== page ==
Busy Season for Agricultural Services in the County

Published 4:57 pm Wednesday, September 11, 2013


Ag agents in the county collaborated with the Blackland Farm Managers Association, specialists at NCSU, and the ag agents in Washington, Beaufort, and Hyde Counties to provide the Blackland Summer Tour.

“The tour was at Clay and Charlie Respess Farms this year in Tyrrell County. The weather cooperated for the day and there was a good attendance of 375 to 400 people. The tour included corn and soybean varieties, weed management, insect management using economic thresholds, kudzu bug control, choosing the right components to maximize corn yield, maximizing soybean profits vs. maximum yield, and automated drainage with flashboard risers,” said Frank Winslow in a Cooperative Extension department report on Sept. 3.

Crop Report
Winslow mentioned that the county wheat crop started out doing really well.

“A lot of the wheat that was harvested on time yielded in the eight to ninety bushels per acre range. I measured two fields to enter in the NC Wheat Yield Contest. The yields were 99.7 and 100.9 bushels per acre. The winning entry for the state contest was 117.8 bushels per acre,” said Winslow.

After mid-June, harvest was delayed by continued rain events. This caused wheat to lose test weight and yields declined.

“But even with the problems at harvest, the average wheat yield, for the county is in the 70 bushel per acre range,” said Winslow.

Full-season soybeans have looked good from the beginning.

“Most of them were planted on time late April through May and benefitted from the late spring and summer rains. Our double crop planted after wheat and potatoes soybeans are a different story. As wheat harvest was delayed, so was soybean planting,” said Winslow.

Safety and Security of Food and Farm Systems.

Some of the local growers were interested in becoming GAP certified. This is a certification required in order to sell produce to companies like Wal-Mart and Harris Teeter.

Winslow helped organize an area meeting in Tyrrell County that offered training to become GAP Certified. Several people from Tyrrell County attended. As a result, one producer went through the required audit and has become certified. Another producer was already working on the process to receive the Global GAP certification.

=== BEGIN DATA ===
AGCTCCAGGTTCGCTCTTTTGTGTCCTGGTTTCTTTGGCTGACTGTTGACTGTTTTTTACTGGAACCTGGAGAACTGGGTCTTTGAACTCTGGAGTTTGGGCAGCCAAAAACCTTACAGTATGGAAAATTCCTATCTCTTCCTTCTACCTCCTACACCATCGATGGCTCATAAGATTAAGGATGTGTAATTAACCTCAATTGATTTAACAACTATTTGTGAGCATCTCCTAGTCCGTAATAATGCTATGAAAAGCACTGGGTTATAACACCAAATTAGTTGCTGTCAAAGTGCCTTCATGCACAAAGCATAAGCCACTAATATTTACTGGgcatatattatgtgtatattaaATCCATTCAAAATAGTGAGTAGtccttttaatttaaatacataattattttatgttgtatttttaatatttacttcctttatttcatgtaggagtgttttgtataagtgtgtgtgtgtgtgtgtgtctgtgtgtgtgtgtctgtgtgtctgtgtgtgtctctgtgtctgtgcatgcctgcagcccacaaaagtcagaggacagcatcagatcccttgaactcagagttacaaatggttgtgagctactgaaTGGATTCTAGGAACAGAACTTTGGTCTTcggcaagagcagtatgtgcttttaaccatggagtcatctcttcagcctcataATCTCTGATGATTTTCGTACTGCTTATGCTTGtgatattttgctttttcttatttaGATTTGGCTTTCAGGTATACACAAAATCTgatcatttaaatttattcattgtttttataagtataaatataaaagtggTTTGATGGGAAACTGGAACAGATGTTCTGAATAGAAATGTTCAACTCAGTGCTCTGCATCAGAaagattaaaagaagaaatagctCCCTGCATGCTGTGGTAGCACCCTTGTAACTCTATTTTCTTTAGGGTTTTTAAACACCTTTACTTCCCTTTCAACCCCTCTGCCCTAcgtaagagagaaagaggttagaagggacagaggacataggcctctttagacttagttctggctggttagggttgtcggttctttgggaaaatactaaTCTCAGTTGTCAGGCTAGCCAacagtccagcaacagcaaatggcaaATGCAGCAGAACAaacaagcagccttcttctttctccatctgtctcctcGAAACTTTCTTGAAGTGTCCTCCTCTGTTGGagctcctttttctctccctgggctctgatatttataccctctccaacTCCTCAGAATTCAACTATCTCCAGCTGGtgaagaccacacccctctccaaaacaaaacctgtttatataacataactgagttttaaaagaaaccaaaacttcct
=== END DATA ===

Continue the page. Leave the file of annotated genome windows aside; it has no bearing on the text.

Farmers continue to bring empty pesticide containers to the land field to be stored until they can be recycled.  A pesticide disposal day for Tyrrell County residents is scheduled on November 20 at Tyrrell Hall.

Winslow also mentioned community development initiatives that the Cooperative Extension Service was promoting.One of the programs included a $1000 grant to teach senior citizens how to read a Medicare Summary Notice. Two sessions were taught at the Extension Center on May 20th and June 3rd.  Another was at the Senior Center on June 20th.

Counseling senior citizens in Tyrrell County about their Medicare benefits proved to be a very worthwhile program.

“In June alone, Dee Furlough saved consumers over $21,000 in Part D cost. Other SHIIP volunteers that assisted with the program are Michelle Williams, Dee Dee Bullock, and Ernestine Hassell.

Furlough worked with the NCDA&CS Marketing Division and the Tyrrell County Visitors Center to put up a display over the week of July 4th to show the economic value of potatoes to Tyrrell County. All who came into the Visitor’s Center during the week saw the display and had an opportunity to pick up brochures and other items regarding local potato production.


Tyrrell County ECA clubs continue to support the community through their volunteer work and fundraising to help local charities. The Commissioners were updated on the scope of their endeavors that benefit the county at the August 20th meeting.

“These programs would not have happened without the volunteers who assisted with everything from providing transportation and snacks to teaching youths how to fish. Over fifty adults and teens stepped up to help with these programs,” said Winslow.

School to Career (Youth and Adults)

Tyrrell County had ten youth who participated in the 4-H District Activity Day in Pasquotank County. Three of those youths went on to compete at the state level, at the 4-H Congress in Raleigh. One child received a gold and one a silver metal.

The third teen, Grace Swain, participated in the Cecil and Leonard competition won first place. She was rewarded with an Ipad and the opportunity to perform her act on WRAL-TV in Raleigh.

Tyrrell County 4-H had 20 youth participating in a week long camp at the Eastern 4-H Center. A $4,920 grant from East Carolina Behavioral Health sponsored twelve underprivileged youth who attended. The Basil and Martha Cahoon and Arnett Parker Endowment, as well as the Doc of the Bay Campership, provided funds to help offset the cost of camp, for the other eight youth.
Windslow mentioned that his report was just a sample of some of the programs and events in which agents and secretary of the Tyrrell County Extension Center are involved.

“In addition to these programs, we make a numerous face-to-face visits and answer many telephone calls on a daily basis. We appreciate our partnership with Tyrrell County and are available to serve the county as needed,” he said.